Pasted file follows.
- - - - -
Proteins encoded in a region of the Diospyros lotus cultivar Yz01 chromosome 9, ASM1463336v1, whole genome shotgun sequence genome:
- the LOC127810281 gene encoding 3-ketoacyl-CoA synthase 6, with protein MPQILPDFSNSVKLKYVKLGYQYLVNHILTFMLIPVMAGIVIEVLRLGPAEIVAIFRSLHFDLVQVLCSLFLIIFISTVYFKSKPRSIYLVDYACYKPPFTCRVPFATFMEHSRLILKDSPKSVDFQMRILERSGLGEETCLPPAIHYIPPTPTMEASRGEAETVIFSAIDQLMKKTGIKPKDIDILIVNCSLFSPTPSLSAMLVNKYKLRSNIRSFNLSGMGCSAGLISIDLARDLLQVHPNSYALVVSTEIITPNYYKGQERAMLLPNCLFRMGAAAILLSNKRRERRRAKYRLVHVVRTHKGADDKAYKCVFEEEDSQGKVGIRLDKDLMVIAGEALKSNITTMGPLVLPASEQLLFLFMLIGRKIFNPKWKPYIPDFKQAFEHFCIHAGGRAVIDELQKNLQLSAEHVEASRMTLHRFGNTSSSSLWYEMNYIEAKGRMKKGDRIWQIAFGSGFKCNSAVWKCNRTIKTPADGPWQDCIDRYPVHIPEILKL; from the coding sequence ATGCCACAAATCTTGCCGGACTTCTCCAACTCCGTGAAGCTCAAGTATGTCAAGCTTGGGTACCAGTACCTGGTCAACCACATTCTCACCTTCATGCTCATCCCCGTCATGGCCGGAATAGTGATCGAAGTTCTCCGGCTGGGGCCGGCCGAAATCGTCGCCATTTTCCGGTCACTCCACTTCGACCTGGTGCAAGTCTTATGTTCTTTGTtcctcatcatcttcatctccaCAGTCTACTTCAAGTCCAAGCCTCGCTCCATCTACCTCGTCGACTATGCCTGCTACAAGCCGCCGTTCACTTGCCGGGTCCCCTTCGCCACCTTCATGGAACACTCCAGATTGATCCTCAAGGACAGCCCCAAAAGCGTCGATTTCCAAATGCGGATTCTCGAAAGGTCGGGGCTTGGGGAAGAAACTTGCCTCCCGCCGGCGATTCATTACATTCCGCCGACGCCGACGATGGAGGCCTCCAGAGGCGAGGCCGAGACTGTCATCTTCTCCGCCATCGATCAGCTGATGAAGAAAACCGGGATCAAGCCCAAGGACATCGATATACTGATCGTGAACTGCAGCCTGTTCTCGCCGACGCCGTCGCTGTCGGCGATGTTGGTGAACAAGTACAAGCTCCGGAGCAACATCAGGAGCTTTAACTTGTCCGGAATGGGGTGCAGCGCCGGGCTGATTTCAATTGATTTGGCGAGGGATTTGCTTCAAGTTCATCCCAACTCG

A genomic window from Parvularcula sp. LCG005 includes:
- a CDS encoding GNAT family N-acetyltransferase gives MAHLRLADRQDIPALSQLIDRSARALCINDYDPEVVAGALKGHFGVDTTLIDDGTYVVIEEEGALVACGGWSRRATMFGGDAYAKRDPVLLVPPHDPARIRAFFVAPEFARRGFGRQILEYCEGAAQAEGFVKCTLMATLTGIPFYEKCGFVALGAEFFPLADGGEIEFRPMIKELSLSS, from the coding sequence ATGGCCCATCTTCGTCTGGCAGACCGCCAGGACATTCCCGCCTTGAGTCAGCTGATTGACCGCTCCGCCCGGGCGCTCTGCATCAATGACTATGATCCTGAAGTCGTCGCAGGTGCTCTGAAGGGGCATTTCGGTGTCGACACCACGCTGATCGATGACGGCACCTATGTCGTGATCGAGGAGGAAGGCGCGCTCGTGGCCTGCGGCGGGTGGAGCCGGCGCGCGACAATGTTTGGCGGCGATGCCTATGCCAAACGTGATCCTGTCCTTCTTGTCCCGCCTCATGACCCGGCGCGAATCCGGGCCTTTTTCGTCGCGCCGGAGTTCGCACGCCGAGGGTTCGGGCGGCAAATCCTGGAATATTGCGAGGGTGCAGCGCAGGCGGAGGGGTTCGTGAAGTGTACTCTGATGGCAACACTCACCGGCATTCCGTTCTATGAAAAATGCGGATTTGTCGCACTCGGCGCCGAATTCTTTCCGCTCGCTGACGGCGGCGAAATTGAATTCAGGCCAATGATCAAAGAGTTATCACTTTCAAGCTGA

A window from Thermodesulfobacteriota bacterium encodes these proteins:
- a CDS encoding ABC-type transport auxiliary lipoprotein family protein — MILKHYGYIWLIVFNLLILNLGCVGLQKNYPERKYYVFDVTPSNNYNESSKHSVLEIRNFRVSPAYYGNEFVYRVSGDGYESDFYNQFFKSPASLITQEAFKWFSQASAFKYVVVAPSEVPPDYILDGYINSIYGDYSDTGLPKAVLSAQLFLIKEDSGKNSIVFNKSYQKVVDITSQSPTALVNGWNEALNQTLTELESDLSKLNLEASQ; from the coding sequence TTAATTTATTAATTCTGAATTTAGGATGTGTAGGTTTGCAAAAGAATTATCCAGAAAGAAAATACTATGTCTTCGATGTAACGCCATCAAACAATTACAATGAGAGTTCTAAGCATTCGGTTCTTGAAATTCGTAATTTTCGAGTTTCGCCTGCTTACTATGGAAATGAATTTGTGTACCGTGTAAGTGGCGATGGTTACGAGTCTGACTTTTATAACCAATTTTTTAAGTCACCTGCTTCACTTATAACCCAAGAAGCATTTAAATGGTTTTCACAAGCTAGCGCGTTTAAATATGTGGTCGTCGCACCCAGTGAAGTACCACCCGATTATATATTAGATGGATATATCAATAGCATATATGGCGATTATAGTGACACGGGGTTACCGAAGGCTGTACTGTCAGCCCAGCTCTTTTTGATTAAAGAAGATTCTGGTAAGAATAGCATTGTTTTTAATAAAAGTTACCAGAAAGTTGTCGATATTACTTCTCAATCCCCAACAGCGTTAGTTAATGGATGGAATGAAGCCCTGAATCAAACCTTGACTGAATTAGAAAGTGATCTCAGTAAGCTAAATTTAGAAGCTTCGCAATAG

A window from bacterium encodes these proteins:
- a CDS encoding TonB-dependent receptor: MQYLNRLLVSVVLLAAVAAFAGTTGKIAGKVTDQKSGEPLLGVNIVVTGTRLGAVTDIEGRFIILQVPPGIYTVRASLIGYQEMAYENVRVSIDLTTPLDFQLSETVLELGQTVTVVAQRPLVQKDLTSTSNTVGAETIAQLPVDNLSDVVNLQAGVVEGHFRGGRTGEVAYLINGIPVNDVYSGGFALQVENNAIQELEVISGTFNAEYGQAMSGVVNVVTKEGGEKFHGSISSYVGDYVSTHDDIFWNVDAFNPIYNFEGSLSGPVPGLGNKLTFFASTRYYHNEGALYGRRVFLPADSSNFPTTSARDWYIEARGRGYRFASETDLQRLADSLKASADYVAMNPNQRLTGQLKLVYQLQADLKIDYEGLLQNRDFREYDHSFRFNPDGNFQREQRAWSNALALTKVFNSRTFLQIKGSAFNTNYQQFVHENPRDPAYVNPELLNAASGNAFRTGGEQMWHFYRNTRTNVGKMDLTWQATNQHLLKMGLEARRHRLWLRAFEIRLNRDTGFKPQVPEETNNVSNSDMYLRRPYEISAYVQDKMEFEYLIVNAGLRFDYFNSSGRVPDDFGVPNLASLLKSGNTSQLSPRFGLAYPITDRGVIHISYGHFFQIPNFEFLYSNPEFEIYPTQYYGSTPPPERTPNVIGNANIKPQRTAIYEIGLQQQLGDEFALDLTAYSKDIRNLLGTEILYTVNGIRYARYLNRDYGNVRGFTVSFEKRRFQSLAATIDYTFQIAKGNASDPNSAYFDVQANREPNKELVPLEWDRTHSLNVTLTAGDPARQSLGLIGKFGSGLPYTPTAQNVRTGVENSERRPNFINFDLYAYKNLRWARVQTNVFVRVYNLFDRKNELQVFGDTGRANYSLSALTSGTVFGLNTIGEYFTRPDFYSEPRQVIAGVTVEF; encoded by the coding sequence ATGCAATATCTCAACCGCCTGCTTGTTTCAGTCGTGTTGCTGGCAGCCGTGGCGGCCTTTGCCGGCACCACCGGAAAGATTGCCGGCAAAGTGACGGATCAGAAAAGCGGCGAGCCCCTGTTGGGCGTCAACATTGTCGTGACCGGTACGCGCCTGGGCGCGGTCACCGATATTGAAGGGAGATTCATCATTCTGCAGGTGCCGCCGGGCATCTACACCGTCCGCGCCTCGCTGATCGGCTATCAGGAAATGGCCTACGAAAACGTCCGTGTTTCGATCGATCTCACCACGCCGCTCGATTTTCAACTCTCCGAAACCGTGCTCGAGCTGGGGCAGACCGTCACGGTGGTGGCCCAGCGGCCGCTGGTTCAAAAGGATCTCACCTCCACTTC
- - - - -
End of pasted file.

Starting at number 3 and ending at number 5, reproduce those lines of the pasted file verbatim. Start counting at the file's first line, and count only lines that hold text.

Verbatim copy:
A genomic window from Parvularcula sp. LCG005 includes:
- a CDS encoding GNAT family N-acetyltransferase gives MAHLRLADRQDIPALSQLIDRSARALCINDYDPEVVAGALKGHFGVDTTLIDDGTYVVIEEEGALVACGGWSRRATMFGGDAYAKRDPVLLVPPHDPARIRAFFVAPEFARRGFGRQILEYCEGAAQAEGFVKCTLMATLTGIPFYEKCGFVALGAEFFPLADGGEIEFRPMIKELSLSS, from the coding sequence ATGGCCCATCTTCGTCTGGCAGACCGCCAGGACATTCCCGCCTTGAGTCAGCTGATTGACCGCTCCGCCCGGGCGCTCTGCATCAATGACTATGATCCTGAAGTCGTCGCAGGTGCTCTGAAGGGGCATTTCGGTGTCGACACCACGCTGATCGATGACGGCACCTATGTCGTGATCGAGGAGGAAGGCGCGCTCGTGGCCTGCGGCGGGTGGAGCCGGCGCGCGACAATGTTTGGCGGCGATGCCTATGCCAAACGTGATCCTGTCCTTCTTGTCCCGCCTCATGACCCGGCGCGAATCCGGGCCTTTTTCGTCGCGCCGGAGTTCGCACGCCGAGGGTTCGGGCGGCAAATCCTGGAATATTGCGAGGGTGCAGCGCAGGCGGAGGGGTTCGTGAAGTGTACTCTGATGGCAACACTCACCGGCATTCCGTTCTATGAAAAATGCGGATTTGTCGCACTCGGCGCCGAATTCTTTCCGCTCGCTGACGGCGGCGAAATTGAATTCAGGCCAATGATCAAAGAGTTATCACTTTCAAGCTGA

A window from Thermodesulfobacteriota bacterium encodes these proteins: